Research and International

ASCL position statements

ASCL wants all young people to succeed in order to realise their full potential and to create a workforce with the capacity and skills to enable the UK to thrive in a global economy.  We welcome the contribution all type of schools, colleges and universities can and do make to this through collaboration and partnership.  

The evidence we have seen does not support the premise that the further expansion of selection will improve education for the majority of young people. The evidence indicates that it will have a damaging impact on the life chances of the majority who do not attend a selective school.

The expansion of selection is a distraction to the profession’s efforts to ensure that the education system works for everyone.  

The best way to deliver a good school place for every child is to ensure existing schools and colleges have sufficient funding and access to a ready supply of high quality teachers and leaders.

ASCL welcomes the contribution that the SICI Report makes to a more considered and evidence-based approach to the role of inspection in school improvement. We note the growing trends identified in the report towards clear criteria for school accountability, the promotion of best practice and the evidence of a link between inspection and school improvement.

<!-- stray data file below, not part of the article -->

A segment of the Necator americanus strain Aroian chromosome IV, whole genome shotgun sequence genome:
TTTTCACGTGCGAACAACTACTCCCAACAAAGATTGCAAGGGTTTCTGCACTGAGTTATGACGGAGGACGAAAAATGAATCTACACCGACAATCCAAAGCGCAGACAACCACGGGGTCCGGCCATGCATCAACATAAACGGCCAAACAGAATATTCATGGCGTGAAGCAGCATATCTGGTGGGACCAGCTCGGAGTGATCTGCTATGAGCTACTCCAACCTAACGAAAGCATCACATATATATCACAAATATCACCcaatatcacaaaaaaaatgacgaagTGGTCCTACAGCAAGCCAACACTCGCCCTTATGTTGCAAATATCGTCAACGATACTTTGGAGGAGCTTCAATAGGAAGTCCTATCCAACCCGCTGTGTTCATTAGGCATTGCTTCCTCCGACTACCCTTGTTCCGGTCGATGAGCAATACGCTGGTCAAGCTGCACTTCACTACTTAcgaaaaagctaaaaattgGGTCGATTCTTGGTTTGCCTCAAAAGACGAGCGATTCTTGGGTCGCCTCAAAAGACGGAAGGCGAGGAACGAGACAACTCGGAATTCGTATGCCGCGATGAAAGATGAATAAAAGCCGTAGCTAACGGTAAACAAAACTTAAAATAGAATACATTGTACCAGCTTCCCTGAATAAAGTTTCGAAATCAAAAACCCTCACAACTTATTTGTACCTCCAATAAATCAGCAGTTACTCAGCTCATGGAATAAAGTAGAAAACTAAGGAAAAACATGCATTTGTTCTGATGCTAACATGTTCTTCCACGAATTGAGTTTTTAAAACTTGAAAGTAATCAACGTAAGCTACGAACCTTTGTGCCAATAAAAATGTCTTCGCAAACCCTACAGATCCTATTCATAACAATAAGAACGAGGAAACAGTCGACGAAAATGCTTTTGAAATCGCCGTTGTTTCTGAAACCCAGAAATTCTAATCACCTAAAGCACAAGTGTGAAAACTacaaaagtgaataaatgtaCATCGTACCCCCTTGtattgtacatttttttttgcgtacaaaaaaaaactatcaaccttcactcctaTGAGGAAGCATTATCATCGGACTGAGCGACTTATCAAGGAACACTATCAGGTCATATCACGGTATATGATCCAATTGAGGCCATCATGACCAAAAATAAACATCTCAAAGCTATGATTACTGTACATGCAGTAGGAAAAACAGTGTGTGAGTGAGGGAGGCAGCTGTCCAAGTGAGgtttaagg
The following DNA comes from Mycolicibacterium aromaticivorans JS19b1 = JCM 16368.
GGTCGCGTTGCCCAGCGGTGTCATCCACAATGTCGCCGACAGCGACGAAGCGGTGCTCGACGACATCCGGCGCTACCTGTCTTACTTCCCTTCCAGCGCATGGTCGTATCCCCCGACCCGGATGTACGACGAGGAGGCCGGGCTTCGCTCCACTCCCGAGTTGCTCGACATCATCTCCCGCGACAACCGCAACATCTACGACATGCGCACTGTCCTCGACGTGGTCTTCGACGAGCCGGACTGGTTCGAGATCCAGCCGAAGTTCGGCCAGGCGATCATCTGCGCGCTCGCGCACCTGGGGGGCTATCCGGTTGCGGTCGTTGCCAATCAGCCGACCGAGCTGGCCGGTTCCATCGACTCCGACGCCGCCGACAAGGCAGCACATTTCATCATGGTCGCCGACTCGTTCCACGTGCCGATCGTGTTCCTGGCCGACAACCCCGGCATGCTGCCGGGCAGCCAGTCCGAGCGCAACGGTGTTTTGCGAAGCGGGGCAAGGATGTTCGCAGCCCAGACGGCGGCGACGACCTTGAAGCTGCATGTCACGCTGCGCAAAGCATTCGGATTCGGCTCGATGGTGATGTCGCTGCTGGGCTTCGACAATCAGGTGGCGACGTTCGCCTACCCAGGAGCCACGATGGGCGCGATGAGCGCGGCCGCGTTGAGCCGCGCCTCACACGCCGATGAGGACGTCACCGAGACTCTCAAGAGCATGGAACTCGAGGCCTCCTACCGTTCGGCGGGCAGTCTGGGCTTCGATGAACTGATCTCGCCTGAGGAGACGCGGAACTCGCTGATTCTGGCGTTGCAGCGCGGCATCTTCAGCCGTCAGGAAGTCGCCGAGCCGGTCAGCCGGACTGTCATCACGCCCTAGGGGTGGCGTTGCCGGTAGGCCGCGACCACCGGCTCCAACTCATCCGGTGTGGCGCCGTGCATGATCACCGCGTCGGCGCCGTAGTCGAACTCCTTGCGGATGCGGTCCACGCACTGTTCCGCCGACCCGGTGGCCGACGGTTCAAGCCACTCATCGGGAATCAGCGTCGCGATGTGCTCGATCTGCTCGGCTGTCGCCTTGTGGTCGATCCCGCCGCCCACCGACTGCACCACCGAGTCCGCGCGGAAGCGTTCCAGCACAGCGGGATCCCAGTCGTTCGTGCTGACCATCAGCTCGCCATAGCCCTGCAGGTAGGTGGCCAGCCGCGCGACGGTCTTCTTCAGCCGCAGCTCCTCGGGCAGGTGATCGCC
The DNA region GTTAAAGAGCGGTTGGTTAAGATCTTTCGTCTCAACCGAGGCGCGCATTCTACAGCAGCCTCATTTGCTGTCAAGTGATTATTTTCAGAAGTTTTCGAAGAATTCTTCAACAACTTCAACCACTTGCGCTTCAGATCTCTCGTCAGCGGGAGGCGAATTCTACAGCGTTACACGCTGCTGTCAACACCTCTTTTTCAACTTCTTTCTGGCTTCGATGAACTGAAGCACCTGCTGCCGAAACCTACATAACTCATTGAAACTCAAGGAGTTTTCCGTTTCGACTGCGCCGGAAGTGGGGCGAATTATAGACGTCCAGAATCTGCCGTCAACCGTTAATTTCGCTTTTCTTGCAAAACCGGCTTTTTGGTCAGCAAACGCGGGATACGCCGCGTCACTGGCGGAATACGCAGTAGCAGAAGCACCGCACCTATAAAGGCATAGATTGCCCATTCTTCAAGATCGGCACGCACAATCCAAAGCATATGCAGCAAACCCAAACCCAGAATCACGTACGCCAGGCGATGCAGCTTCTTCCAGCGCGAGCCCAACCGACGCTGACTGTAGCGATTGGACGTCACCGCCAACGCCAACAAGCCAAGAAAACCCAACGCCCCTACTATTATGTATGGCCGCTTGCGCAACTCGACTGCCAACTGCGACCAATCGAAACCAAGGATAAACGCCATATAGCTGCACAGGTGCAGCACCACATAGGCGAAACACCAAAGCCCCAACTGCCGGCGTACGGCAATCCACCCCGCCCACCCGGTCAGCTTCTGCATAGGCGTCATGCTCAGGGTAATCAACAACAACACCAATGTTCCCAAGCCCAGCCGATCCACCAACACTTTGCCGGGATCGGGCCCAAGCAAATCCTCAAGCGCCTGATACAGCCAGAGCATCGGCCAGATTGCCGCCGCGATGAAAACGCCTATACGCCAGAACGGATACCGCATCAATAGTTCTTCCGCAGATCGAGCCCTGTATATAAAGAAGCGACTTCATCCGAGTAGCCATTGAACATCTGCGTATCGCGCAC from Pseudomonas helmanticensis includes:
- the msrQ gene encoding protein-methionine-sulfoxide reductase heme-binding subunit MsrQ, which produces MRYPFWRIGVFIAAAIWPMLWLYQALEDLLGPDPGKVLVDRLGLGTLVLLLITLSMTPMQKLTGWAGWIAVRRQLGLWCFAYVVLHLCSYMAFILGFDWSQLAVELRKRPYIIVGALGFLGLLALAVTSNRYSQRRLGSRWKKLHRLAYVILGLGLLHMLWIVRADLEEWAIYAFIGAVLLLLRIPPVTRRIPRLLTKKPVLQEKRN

However inspection alone does not improve school performance. High impact and high stakes inspection regimes can be counter-productive and we note that many high performing school systems do not have formal school inspection. School leaders must be involved in shaping and influencing the education policies for which they are held to account. The evidence in the report of considerable variability in this respect is a concern.

ASCL welcomes rigorous benchmarking of UK educational outcomes against international comparators and the insights it can give into innovative and effective practice both here and abroad.

Whilst there may be some concerns over the methodology used by the OECD to produce the PISA results we accept that it raises significant and useful questions for us, related for instance to our comparatively long tail of under-achievement or significant remaining in-school variation.

However, it is not helpful for politicians and others to:

  • focus misleadingly on precise PISA league table rankings – which are in fact subject to wide confidence intervals – in order to denigrate the profession
  • base policy proposals on specific practice in other jurisdictions which is often culture-specific or unproven.